(Continued from page 7) Donald Lutz then beat out an infield hit that reloaded the bases and Mesoraco drew another walk that forced home a run. Niese struck out Leake to end an inning in which he threw 48 pitches. Mesoraco hit reliever Collin McHugh’s first pitch in the ninth for his second home run. Votto extended his hitting streak to 10 games while Bruce’s string ended at 11. NOTES: Reds SS Zack Cozart returned to the lineup after missing two games because of a stomach illness. … Reds CF Shin-Soo Choo got a day off. … Mets ace RHP Matt Harvey (5-0, 1.55 ERA) starts this afternoon vs. RHP Mat Latos (4-0, 2.91). … The win made the Reds 146-145 all-time when visiting the Mets, including games at the Polo Grounds, Shea Stadium and Citi Field. … Niese struck out seven. He has walked 27 and fanned 31 this season. … The Mets have scored three runs or less in nine straight home games.
(Continued from page 7)
(Continued from page 6) Score by Innings: Lib.-Ben. 0 1 0 6 4 - 11 Kalida 0 0 0 0 0 - 0 E: Ingleston, Swift, Gerding; DP: Kalida 1; LOB: Liberty-Benton 6, Kalida 5; 2B: Harpst, Ingleston, Samuels; CS: Hovest (by Young); SF: Neiling.
(Continued from page 6) Munoz remembers it well. Back then, he was just a kid watching his childhood racing idol on TV and savoring every precious moment of a memorable victory that sent Colombians pouring into the streets. It was enough to convince Munoz then that he could one day follow in Montoya’s footsteps. He just never dreamed their paths would be so similar. Like Montoya in 2000, Munoz came to the historic track with one of the big-name teams in American open-wheel racing. Montoya drove for Chip Ganassi, Munoz is working for Michael Andretti. Like Montoya in 2000, Munoz is the fastest rookie in the field at 228.342 mph. Like Montoya in 2000, Munoz will start second, the middle of the front row. And in Colombia, his ability to find speed certainly has raised expectations. “Before coming here, my main goal was to the Indy Lights championship,” said Munoz, who has started on the front row of every Lights race. “Right now, I’m the championship leader, so I’m saying I have to win Indy Lights first and I’m not putting any pressure on me to win it (the 500).” For Munoz, this May could not have gone any better. He passed his rookie test on opening day. A little more than 24 hours later, he posted the fastest lap in Indy practice. He spent the rest of the week near the top of the speed charts and when qualifying began Saturday, Munoz and his four better-known teammates — Marco Andretti, Canada’s James Hinchcliffe, defending series champ Ryan Hunter-Reay and Venezuela’s E.J. Viso — were all considered front-runners in the battle to win the pole. Somehow, Munoz wound up the top qualifier of the Andretti five after the 9-car pole shootout. Daly’s month couldn’t have gone much worse. The problems began after Daly missed the first two days of Indy practice so he could race in Spain, then returned to Indy late Sunday only to learn that someone had lost his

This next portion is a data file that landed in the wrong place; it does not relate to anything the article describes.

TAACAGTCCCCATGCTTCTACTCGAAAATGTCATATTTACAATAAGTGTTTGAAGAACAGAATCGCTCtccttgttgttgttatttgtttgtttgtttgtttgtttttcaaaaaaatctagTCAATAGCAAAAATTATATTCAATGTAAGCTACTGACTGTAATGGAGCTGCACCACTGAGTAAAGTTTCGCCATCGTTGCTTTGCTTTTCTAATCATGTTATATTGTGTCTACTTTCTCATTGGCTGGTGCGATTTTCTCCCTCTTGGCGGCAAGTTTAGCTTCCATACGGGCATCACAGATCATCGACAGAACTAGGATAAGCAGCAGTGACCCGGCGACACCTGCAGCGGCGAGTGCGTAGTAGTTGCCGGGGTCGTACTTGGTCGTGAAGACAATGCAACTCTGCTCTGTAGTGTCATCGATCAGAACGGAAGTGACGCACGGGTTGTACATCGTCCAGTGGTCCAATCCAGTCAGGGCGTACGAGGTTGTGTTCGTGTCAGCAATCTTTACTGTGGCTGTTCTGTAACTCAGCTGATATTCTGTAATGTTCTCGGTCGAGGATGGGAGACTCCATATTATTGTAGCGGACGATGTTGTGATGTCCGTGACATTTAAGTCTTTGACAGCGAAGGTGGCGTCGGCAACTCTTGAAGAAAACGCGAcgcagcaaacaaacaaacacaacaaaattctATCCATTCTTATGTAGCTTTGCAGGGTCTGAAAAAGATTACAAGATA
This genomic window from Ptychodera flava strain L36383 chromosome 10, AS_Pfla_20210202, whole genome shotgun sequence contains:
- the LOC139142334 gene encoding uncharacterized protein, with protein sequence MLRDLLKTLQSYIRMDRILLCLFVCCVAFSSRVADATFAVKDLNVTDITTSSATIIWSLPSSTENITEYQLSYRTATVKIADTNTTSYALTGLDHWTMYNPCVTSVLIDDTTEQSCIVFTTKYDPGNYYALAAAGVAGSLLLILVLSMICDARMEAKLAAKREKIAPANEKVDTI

IP H R ER BB SO LIBERTY-BENTON Neiling (W, 7-1) 5.0 4 0 0 0 5 KALIDA (Continued from page 6) Zeller (L, 0-3) 3.1 7 7 5 1 1 Farrell 1.2 6 4 4 0 0 Smith was left off the list WP: Neiling, Zeller, Farrell; HBP: Harpst of 25 nominees the first four (by Zeller), Kotey (by Zeller). years of the Hall of Fame. He maintained he didn’t care but when his name was finally added last month to the list of nominees, the overwhelming congratulations made him realize the magnitude of the luggage — a bag that included his protective honor. “It wasn’t something I HANS device. Fortunately, Marco Andretti gave his to Daly so he could pass rookie ori- was particularly concerned about,” Smith said in a recent entation. Last Thursday, Daly got into real trouble interview from the office he when he sensed something with the No. 41 works out of at his Ford dealcar. Suddenly, the car spun coming out of the ership. “But then I was nomifirst turn, sending him into the wall and skid- nated and became a candidate ding down the track between turns one and and all the people around me told me how wonderful it two with the No. 41 car on its side. It was the only practice crash of the month was. So it was wonderful.” The public tax squabble and it sent A.J. Foyt’s team scrambling to could jeopardize his chances rebuild the car in time for qualifying. The hard knocks still weren’t over for to become a first ballot HallDaly, the son of a former Formula One driver, of-Famer. But that’s who Smith is — he says what Indy starter and television racing analyst. On Pole Day, Daly’s first lap was clocked he thinks at the moment and at 221.528 mph, then dropped to 214.210 and doesn’t much worry about then came puffs of smoke out of the rear end consequences. He also likes of his car. Again, Foyt’s team was scrambling, to bluff and the game is much this time installing a new engine overnight to easier when you’ve got as give Daly a chance to make the 33-car starting many chips as the billiongrid on Bump Day. Daly did just that with a aire owner of Speedway 4-lap average of 223.582, putting him on the Motorsports Inc. It’s a game he’s long inside of Row 11. played with NASCAR, datFor Daly, that was good enough. “In the end, I finally got run in qualifying ing to the early days when trim Sunday morning and then we decided founder Bill France Sr. was just to get it in the show and not worry too still building his regional much about the speed,” Daly said. “The crash stock-car series. Smith has was a big learning experience for me because been hooked since his family I was able to feel how car was on the edge a took him as an 8-year-old to the old Charlotte Fairground little bit too far.” Allmendinger, the 31-year-old who drove for his first race. “I loved it so damn much, in NASCAR and Champ Car before coming to Indy, feels a little out of place around I needed another set of these young guys — but isn’t complaining. eyes because I couldn’t see Allmendinger was the highest qualifier from enough,” recalled Smith, who Roger Penske’s team. He’ll start fifth, the was driving cars at 11 and middle of Row 2 after posting an average of figured out by 16 the vehicles he had access to didn’t go fast 228.099. “I look at these guys and think ‘God, enough for his liking. His plan wasn’t to become all these rookies; they’re so young’,” Allmendinger said. “I guess maybe I’ll have a race promoter; Smith maintains he was “talked into that” to rely on youthful experience.” Daly just hopes his luck changes Sunday. during a driver meeting. But he agreed to give it a shot And Munoz hopes nothing changes at all. “It means a lot, you know,” Munoz replied and despite heavy rains the when asked about being mentioned with day of the race, made enough Montoya. “I think we’ve had some great days money on his first event that